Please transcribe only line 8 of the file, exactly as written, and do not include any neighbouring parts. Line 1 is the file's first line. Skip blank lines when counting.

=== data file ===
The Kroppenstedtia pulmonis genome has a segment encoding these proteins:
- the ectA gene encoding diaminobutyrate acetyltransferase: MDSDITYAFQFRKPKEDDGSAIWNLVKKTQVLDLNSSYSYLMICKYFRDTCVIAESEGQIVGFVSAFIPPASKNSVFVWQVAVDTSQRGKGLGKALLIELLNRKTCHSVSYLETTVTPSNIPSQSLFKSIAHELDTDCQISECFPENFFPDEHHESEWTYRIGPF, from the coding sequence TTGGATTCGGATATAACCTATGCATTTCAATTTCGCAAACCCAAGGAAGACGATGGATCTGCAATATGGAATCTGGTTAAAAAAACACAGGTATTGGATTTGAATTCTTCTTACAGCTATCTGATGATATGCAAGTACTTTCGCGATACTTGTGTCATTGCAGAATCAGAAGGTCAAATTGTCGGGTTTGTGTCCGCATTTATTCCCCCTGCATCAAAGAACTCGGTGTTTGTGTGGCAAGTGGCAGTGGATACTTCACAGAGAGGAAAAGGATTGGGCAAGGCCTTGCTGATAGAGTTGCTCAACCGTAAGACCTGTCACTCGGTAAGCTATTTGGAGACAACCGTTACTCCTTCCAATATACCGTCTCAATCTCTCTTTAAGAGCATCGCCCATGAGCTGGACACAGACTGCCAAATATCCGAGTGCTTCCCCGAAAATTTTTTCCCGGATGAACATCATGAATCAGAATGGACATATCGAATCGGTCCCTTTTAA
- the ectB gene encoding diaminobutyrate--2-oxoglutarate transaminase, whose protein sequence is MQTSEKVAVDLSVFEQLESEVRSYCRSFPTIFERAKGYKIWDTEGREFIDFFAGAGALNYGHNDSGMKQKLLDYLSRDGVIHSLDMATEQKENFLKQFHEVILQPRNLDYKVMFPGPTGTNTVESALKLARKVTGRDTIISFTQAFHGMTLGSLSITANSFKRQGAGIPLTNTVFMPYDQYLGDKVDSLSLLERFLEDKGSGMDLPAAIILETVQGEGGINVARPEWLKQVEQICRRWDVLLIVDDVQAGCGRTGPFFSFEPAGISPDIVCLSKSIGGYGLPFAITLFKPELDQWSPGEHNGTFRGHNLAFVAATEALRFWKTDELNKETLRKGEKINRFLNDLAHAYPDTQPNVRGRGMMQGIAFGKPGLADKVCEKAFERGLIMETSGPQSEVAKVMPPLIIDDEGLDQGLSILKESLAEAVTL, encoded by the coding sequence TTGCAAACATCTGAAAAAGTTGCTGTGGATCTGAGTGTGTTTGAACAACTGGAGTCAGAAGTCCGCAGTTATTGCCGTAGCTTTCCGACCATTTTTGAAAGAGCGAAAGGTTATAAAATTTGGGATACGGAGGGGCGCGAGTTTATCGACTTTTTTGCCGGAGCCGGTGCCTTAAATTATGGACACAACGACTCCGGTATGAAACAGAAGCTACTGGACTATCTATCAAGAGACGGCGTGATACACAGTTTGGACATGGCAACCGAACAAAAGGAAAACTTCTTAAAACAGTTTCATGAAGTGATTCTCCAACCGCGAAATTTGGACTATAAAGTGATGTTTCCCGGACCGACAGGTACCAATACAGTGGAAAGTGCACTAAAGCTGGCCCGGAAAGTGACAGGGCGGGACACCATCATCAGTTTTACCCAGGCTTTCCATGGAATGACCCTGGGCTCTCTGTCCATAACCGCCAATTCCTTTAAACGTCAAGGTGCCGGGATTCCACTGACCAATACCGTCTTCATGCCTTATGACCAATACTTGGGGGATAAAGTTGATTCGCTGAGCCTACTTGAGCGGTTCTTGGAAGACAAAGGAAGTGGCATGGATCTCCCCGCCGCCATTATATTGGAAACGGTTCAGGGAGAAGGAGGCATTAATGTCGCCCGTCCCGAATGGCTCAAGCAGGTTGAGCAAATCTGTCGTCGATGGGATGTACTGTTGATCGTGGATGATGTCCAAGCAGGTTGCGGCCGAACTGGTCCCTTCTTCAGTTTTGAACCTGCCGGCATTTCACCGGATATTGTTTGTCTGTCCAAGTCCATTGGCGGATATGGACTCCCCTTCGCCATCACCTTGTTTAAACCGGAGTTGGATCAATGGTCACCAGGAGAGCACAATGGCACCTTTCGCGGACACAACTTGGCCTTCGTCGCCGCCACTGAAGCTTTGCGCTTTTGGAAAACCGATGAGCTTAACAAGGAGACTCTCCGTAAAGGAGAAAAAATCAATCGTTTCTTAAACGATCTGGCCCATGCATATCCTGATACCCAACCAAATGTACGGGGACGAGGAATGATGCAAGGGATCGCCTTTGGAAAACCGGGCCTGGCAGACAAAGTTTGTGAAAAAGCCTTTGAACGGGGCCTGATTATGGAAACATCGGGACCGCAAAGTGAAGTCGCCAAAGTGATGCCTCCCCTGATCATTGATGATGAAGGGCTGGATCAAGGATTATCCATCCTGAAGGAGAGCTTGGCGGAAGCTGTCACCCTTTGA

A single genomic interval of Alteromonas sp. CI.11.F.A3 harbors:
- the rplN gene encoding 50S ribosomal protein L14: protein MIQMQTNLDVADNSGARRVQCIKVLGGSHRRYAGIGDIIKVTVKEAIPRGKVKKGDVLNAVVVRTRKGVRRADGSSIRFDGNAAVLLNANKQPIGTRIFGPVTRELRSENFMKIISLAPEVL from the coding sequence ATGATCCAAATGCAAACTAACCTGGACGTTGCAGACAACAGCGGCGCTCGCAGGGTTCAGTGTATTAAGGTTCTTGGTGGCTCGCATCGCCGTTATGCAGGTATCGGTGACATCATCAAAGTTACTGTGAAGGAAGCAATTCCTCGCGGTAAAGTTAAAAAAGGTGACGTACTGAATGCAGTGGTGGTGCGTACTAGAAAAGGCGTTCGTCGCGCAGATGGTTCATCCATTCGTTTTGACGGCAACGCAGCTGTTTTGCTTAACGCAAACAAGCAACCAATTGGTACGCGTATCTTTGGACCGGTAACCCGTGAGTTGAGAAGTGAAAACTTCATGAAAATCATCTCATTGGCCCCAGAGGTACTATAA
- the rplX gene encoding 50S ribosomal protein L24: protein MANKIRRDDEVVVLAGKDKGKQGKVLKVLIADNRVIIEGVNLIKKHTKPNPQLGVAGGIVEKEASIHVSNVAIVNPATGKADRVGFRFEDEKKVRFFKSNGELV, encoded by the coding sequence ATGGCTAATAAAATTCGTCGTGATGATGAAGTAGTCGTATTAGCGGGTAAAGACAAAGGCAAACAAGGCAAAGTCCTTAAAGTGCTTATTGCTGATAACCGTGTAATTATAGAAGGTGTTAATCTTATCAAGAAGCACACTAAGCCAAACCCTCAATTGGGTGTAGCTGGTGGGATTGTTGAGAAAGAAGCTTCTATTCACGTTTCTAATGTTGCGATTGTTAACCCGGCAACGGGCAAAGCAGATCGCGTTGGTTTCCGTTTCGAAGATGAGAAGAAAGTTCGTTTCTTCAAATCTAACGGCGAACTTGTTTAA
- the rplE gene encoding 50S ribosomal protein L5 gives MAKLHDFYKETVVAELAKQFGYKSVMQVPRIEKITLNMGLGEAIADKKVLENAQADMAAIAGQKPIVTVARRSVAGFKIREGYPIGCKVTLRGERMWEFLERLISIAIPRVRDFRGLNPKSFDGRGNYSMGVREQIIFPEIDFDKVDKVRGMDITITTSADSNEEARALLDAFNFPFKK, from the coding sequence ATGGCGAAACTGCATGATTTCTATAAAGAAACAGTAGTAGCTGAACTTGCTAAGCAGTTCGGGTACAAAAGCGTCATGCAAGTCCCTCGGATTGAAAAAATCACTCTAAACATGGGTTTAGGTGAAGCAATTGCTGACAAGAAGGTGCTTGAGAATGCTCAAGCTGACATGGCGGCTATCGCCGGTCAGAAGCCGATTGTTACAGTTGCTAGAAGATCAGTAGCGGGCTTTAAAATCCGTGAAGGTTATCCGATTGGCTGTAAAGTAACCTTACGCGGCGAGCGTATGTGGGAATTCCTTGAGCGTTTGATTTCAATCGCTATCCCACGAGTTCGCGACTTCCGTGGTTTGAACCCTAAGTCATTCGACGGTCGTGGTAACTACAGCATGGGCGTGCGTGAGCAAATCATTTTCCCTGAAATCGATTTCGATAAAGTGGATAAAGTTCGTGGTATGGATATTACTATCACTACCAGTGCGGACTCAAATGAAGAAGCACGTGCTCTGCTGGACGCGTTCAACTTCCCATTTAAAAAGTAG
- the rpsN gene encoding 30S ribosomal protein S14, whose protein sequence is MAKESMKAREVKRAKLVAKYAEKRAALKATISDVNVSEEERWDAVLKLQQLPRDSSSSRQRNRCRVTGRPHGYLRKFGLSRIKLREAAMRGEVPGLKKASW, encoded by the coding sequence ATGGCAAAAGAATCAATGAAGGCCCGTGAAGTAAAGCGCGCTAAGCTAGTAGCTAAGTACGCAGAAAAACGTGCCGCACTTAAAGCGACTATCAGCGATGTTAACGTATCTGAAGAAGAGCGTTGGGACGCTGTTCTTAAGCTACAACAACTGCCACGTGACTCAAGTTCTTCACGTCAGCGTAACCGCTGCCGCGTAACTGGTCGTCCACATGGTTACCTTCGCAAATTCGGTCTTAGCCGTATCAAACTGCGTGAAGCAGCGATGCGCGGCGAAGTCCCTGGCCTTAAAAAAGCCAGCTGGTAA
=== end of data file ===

- the rpsN gene encoding 30S ribosomal protein S14, whose protein sequence is MAKESMKAREVKRAKLVAKYAEKRAALKATISDVNVSEEERWDAVLKLQQLPRDSSSSRQRNRCRVTGRPHGYLRKFGLSRIKLREAAMRGEVPGLKKASW, encoded by the coding sequence ATGGCAAAAGAATCAATGAAGGCCCGTGAAGTAAAGCGCGCTAAGCTAGTAGCTAAGTACGCAGAAAAACGTGCCGCACTTAAAGCGACTATCAGCGATGTTAACGTATCTGAAGAAGAGCGTTGGGACGCTGTTCTTAAGCTACAACAACTGCCACGTGACTCAAGTTCTTCACGTCAGCGTAACCGCTGCCGCGTAACTGGTCGTCCACATGGTTACCTTCGCAAATTCGGTCTTAGCCGTATCAAACTGCGTGAAGCAGCGATGCGCGGCGAAGTCCCTGGCCTTAAAAAAGCCAGCTGGTAA